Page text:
OA of hand and surgery

Osteoarthritis of the hand and wrist

There are at least 20 joints in each hand and wrist which may be affected by osteoarthritis. As well as pain, patients will suffer from stiffness, deformity, weakness and loss of function. Patients with hand arthritis often suffer for years thinking that nothing can be done to help them, yet this is far from the case.

Thumb base arthritis

One of the joints most frequently affected by osteoarthritis is the joint at the base of the thumb between the trapezium and the first metacarpal. As the arthritis develops, the joint becomes increasingly painful causing difficulty with gripping and twisting movements and activities which involve applying pressure with the thumb. If a thumb splint or cortisone injection into the joint doesn’t control the symptoms then an operation such as a trapeziectomy will usually relieve the pain and restore hand function.

Osteoarthritis of the finger joints

There is often a family history of osteoarthritis of the finger joints, or it may develop following a fracture. The joints become misshapen, painful and stiff. If the joint at the tip of a finger is sufficiently painful that it requires surgical treatment, then the joint can be fused. This operation abolishes the pain and stabilises an unstable joint, but all movement is abolished.

The middle finger joints can develop painful osteoarthritis. Fusion of the joint is an option, but most of my patients prefer to have an artificial joint inserted, which should relieve the pain while maintaining a functional range of movement. There are various implants available such as an uncemented surface replacement with a metal on plastic bearing surface, which gives good results.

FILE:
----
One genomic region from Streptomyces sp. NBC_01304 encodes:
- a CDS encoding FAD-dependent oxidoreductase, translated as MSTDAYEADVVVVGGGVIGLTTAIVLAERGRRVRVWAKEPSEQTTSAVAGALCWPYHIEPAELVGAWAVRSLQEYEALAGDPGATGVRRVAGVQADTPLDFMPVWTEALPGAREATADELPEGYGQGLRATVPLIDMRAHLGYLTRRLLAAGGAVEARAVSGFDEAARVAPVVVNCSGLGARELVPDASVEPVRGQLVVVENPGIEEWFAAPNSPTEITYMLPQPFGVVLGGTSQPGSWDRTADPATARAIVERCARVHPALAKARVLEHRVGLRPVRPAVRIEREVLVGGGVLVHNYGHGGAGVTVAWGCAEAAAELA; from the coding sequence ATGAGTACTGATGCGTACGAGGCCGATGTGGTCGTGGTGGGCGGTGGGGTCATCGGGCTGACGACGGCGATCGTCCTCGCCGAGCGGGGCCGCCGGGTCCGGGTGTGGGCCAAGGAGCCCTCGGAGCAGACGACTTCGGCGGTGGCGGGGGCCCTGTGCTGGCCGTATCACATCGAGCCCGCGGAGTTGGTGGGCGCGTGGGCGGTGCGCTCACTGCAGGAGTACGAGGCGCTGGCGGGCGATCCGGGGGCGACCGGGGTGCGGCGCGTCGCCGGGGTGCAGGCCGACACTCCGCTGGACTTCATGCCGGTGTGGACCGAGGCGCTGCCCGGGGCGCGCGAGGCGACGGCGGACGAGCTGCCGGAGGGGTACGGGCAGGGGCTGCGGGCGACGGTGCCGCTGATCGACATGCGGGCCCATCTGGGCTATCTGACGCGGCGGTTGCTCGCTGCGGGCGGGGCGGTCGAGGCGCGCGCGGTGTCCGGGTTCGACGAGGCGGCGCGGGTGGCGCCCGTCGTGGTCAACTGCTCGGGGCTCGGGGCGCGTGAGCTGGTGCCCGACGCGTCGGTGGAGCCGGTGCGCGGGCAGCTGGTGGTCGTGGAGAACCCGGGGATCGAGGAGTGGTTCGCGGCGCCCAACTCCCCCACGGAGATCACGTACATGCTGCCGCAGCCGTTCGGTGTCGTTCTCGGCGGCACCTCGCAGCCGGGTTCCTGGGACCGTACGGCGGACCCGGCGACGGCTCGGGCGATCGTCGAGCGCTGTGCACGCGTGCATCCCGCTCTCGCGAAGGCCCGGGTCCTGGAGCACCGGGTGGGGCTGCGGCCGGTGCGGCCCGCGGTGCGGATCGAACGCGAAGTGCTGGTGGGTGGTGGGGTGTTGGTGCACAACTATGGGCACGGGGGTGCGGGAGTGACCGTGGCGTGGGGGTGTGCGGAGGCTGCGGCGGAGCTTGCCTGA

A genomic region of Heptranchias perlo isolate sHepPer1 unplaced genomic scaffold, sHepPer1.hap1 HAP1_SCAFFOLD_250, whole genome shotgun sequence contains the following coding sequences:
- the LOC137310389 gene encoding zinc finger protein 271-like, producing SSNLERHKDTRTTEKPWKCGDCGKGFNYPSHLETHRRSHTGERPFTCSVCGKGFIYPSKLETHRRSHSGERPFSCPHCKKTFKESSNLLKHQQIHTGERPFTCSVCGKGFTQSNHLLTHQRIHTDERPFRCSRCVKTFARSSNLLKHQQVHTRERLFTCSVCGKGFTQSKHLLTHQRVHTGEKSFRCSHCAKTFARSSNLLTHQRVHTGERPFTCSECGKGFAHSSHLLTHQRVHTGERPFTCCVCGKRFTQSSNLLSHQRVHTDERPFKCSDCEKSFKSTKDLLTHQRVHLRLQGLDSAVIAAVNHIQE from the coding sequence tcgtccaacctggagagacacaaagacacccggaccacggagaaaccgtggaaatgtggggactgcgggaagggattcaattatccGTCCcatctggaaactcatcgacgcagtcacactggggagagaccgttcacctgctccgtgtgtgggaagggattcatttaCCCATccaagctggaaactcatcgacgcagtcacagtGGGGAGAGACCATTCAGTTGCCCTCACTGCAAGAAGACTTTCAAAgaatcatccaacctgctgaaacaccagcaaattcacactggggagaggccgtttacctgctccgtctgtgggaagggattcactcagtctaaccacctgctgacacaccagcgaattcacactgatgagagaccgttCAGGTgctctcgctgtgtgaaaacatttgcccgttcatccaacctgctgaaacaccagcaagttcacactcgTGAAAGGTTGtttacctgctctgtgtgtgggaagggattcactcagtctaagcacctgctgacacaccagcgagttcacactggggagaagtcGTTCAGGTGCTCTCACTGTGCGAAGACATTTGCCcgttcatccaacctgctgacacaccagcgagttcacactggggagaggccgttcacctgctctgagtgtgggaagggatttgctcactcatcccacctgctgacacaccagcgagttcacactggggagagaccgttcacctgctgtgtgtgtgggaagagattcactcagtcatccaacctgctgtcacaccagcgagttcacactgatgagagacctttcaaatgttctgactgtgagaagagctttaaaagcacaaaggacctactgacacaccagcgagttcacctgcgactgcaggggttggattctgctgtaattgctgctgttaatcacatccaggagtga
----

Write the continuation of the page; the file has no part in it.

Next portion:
Osteoarthritic finger joint

Post-operative x-ray after insertion of a finger joint replacement

Osteoarthritis of the wrist

Painful osteoarthritis of the wrist usually develops as a consequence of a previous injury to the wrist rather than as a primary condition. The classic injuries are a fracture of the scaphoid bone which has failed to unite, or disruption of the ligaments between the scaphoid and lunate bones. Successful treatment of these injuries at the time should prevent the subsequent development of arthritis. However, scaphoid fractures are notoriously difficult to initially diagnose and, if left untreated, have a high risk of developing into a non-union. Most scaphoid fractures will heal in a plaster cast but in some, healing seems slow or the configuration of the fracture is thought to have a higher risk of non-union. In these cases, the tendency now is to choose early internal fixation with a metal screw which can be inserted through a short incision.

If painful arthritis of the wrist fails to respond to conservative treatments, such as a splint and analgesics, then there are surgical options available. If the joint isn’t too badly affected an arthroscopic debridement and wrist denervation can give good relief. For the more severe cases, total or partial fusion of the wrist may be required.

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